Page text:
India’s INDC provides a full section on domestic initiatives called “India’s Climate Change Finance Instruments”, and a separate section indicating the resources and means of implementation needed to implement its targets and additional actions.
The contribution indicates that most climate finance currently comes from public national resources, while suggesting that fiscal incentives and market mechanisms should play a role within its strategy to mobilize further climate resources. Interestingly, while Brazil’s INDC opted for a general narrative and China choose a forward-looking approach, India provides the details and figures of domestic resources and initiatives currently underway and available for mitigation and adaptation, notably through its National Clean Environment Fund and a National Adaptation Fund.
Additionally, India calls for bilateral cooperation initiatives with other developing countries in developing climate friendly technologies, fortifying the critical role of these transfers “both into the Indian market and from India into other markets” to sustainably allow further reductions to national economic carbon intensity.
Differently from Brazil and China, and more in alignment with South Africa, India’s government has made clear the need to receive GCF financing and for support from developed nations in order to accomplish targets, particularly in the transition to low-carbon energy supply.
Interestingly, while India is among the ten largest economies in the world and one of the fastest growing countries (with an average GDP growth rate around 7% in the past decade), it adopts a narrative on climate finance and means of implementation that is somehow dissenting from its emerging economy condition. By emphasizing the “enormity of funds” needed to cope with national adaptation and mitigation efforts, it suggests that overall $2.5 trillion will be necessary for Indian climate change actions between 2015 and 2030. Putting this in perspective, India’s GDP has grown from $1.2 trillion in 2007 to about $2 trillion in 2014 according to World Bank data.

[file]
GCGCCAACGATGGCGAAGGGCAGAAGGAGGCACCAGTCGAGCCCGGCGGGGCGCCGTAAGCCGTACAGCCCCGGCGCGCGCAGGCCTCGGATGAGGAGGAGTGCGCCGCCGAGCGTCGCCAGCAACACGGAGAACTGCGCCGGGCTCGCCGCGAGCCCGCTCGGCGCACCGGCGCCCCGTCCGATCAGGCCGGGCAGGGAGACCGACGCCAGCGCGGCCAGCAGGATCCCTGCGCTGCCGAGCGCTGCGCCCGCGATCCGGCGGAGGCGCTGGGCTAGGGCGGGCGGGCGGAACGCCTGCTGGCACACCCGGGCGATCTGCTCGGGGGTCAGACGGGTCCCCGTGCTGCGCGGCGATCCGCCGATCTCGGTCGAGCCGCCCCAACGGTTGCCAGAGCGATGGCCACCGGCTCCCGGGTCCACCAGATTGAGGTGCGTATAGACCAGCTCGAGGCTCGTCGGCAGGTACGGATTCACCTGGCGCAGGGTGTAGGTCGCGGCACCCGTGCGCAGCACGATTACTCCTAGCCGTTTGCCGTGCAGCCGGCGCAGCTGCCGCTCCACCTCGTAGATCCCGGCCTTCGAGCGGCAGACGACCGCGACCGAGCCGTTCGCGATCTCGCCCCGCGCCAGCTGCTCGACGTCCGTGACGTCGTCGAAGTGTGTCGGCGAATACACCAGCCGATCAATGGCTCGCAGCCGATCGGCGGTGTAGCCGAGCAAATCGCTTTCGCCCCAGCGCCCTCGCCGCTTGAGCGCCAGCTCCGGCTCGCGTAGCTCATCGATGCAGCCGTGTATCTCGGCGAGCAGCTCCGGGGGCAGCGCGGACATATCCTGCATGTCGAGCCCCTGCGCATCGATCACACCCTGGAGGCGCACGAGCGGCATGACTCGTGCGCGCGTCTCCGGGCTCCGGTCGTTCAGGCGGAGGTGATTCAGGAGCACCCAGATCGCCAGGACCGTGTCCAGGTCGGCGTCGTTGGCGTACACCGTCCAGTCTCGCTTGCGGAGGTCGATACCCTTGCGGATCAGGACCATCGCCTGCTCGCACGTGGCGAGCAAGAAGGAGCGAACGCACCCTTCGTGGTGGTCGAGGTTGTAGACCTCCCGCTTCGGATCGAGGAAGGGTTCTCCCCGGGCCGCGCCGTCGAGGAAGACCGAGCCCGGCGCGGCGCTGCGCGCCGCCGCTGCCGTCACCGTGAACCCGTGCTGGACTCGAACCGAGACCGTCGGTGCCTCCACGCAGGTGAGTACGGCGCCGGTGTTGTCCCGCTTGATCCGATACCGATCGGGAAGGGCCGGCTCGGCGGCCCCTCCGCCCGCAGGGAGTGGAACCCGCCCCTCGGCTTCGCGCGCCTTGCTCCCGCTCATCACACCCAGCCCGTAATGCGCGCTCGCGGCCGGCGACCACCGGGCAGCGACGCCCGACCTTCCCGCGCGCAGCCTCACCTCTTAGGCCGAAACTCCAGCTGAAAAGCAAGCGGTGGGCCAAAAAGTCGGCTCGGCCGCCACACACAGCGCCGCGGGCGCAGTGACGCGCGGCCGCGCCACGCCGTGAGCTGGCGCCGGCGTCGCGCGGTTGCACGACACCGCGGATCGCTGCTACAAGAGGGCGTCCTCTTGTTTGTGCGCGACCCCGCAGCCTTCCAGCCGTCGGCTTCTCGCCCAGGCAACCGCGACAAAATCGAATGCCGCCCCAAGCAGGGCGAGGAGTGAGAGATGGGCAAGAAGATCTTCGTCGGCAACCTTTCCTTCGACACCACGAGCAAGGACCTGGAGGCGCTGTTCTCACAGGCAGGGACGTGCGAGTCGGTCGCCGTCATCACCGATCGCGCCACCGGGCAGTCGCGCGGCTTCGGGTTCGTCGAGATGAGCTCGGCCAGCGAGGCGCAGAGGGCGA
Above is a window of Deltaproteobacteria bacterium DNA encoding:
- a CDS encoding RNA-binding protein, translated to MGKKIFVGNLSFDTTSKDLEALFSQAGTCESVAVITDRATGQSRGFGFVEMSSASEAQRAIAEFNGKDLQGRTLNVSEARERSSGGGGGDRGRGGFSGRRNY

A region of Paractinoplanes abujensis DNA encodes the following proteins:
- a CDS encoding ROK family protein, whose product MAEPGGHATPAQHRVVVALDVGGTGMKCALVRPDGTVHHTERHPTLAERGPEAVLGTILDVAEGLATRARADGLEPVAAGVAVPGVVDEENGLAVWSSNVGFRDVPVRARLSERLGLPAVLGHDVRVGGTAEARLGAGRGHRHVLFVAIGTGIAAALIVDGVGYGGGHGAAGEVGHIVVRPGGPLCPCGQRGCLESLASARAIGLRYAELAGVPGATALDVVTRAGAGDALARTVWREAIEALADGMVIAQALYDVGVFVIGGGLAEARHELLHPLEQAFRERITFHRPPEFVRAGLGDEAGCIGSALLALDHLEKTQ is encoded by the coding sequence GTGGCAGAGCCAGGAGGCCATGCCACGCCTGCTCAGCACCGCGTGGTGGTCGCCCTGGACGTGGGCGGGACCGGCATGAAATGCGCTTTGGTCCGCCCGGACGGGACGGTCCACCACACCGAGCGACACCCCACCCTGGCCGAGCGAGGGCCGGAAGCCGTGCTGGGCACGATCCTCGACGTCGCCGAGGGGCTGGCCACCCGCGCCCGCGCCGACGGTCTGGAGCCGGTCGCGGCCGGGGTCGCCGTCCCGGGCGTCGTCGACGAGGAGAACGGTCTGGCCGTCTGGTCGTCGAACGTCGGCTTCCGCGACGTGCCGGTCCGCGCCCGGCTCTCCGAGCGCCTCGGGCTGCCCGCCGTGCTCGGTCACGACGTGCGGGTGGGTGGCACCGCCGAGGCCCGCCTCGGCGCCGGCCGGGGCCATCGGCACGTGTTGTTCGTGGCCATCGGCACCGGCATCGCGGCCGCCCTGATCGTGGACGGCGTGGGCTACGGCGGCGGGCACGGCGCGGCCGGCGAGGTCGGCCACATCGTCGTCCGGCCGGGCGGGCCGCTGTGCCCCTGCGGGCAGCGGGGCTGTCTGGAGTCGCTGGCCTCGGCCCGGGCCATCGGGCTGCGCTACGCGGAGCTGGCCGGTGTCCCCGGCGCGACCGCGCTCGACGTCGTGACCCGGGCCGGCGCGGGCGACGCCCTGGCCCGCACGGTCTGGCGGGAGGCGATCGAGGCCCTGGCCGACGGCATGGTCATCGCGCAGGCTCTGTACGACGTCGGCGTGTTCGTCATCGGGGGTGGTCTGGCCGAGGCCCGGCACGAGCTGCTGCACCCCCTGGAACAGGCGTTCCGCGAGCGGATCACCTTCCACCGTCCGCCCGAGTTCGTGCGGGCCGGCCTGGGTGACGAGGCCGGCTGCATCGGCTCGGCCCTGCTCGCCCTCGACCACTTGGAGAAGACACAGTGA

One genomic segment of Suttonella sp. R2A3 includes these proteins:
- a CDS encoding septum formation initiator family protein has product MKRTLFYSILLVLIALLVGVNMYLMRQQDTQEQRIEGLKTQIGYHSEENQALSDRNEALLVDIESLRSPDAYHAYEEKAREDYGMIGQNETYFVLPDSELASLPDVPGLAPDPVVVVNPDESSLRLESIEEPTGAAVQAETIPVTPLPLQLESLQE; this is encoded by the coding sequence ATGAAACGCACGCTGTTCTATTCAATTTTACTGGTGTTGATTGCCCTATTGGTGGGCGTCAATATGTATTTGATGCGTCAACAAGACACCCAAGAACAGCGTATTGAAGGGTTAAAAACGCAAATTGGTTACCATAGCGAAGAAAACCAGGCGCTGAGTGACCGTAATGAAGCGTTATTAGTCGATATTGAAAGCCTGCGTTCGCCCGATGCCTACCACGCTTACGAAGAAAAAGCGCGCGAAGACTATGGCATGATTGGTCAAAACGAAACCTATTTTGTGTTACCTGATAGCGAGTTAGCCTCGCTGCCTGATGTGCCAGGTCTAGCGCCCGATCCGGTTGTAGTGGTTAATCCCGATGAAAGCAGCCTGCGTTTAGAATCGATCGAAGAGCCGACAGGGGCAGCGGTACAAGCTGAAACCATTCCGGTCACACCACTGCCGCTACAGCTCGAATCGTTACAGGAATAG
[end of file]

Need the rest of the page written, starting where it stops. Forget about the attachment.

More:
South Africa’s INDC clearly highlights climate finance requirements for adaptation over mitigation measures, and provides a broader view on climate finance requirements and Means of Implementation under a section called “Support Component of the INDC (S-INDC)”.
South Africa’s plan provides greater amount of details on diagnosis of demands, goals, action plans, and estimated costs than most BRICS countries, particularly in adaptation. This different approach is understandable as South Africa is a substantially smaller economy, globally ranking 32nd in GDP in 2014. Its carbon emissions are also remarkably lower than its counterparts in the bloc: national emissions in 2012 represented roughly 1/23 of China’s emissions, 1/6 of India’s, 1/5 of Russia’s, and 1/4 of Brazil’s respectively.
The South African INDC combines a description of resources that have already been expended by its government in different economic sectors to allow transition to low-carbon practices and to provide indicative scales of finance and support required by each. It stress the demand for further resources, particularly for its South African Green Fund and including contributions from domestic, private, and international sources. It does this without calling for a necessary leading role of developed countries in this regard. On means of implementation and technology transfer to enhance mitigation efforts, the contribution goes further in naming specific demands, particularly in energy efficiency and renewable sources.